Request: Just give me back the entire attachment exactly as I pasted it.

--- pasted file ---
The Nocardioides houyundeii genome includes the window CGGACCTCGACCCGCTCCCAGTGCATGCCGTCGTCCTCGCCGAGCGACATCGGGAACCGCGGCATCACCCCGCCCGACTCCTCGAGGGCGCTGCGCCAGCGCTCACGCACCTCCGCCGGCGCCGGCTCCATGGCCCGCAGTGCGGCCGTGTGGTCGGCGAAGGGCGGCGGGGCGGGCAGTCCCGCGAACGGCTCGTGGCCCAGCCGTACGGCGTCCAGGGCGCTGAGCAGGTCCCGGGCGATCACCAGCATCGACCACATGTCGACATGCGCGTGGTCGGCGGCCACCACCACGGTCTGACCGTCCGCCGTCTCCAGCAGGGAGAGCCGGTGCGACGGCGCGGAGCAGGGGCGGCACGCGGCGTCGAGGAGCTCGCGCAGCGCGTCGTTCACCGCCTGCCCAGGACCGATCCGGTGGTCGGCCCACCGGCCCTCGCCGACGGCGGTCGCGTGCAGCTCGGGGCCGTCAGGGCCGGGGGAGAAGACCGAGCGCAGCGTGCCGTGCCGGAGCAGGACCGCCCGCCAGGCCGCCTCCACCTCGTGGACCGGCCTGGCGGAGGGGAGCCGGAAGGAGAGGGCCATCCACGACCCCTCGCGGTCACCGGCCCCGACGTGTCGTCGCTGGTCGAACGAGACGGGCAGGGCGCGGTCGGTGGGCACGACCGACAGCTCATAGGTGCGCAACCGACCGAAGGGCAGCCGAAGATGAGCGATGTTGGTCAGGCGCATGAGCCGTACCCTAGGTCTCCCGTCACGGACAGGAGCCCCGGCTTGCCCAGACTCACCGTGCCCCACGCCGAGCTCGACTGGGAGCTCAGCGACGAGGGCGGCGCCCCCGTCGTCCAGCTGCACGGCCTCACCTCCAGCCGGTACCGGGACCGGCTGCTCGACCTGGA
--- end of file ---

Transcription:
The Nocardioides houyundeii genome includes the window CGGACCTCGACCCGCTCCCAGTGCATGCCGTCGTCCTCGCCGAGCGACATCGGGAACCGCGGCATCACCCCGCCCGACTCCTCGAGGGCGCTGCGCCAGCGCTCACGCACCTCCGCCGGCGCCGGCTCCATGGCCCGCAGTGCGGCCGTGTGGTCGGCGAAGGGCGGCGGGGCGGGCAGTCCCGCGAACGGCTCGTGGCCCAGCCGTACGGCGTCCAGGGCGCTGAGCAGGTCCCGGGCGATCACCAGCATCGACCACATGTCGACATGCGCGTGGTCGGCGGCCACCACCACGGTCTGACCGTCCGCCGTCTCCAGCAGGGAGAGCCGGTGCGACGGCGCGGAGCAGGGGCGGCACGCGGCGTCGAGGAGCTCGCGCAGCGCGTCGTTCACCGCCTGCCCAGGACCGATCCGGTGGTCGGCCCACCGGCCCTCGCCGACGGCGGTCGCGTGCAGCTCGGGGCCGTCAGGGCCGGGGGAGAAGACCGAGCGCAGCGTGCCGTGCCGGAGCAGGACCGCCCGCCAGGCCGCCTCCACCTCGTGGACCGGCCTGGCGGAGGGGAGCCGGAAGGAGAGGGCCATCCACGACCCCTCGCGGTCACCGGCCCCGACGTGTCGTCGCTGGTCGAACGAGACGGGCAGGGCGCGGTCGGTGGGCACGACCGACAGCTCATAGGTGCGCAACCGACCGAAGGGCAGCCGAAGATGAGCGATGTTGGTCAGGCGCATGAGCCGTACCCTAGGTCTCCCGTCACGGACAGGAGCCCCGGCTTGCCCAGACTCACCGTGCCCCACGCCGAGCTCGACTGGGAGCTCAGCGACGAGGGCGGCGCCCCCGTCGTCCAGCTGCACGGCCTCACCTCCAGCCGGTACCGGGACCGGCTGCTCGACCTGGA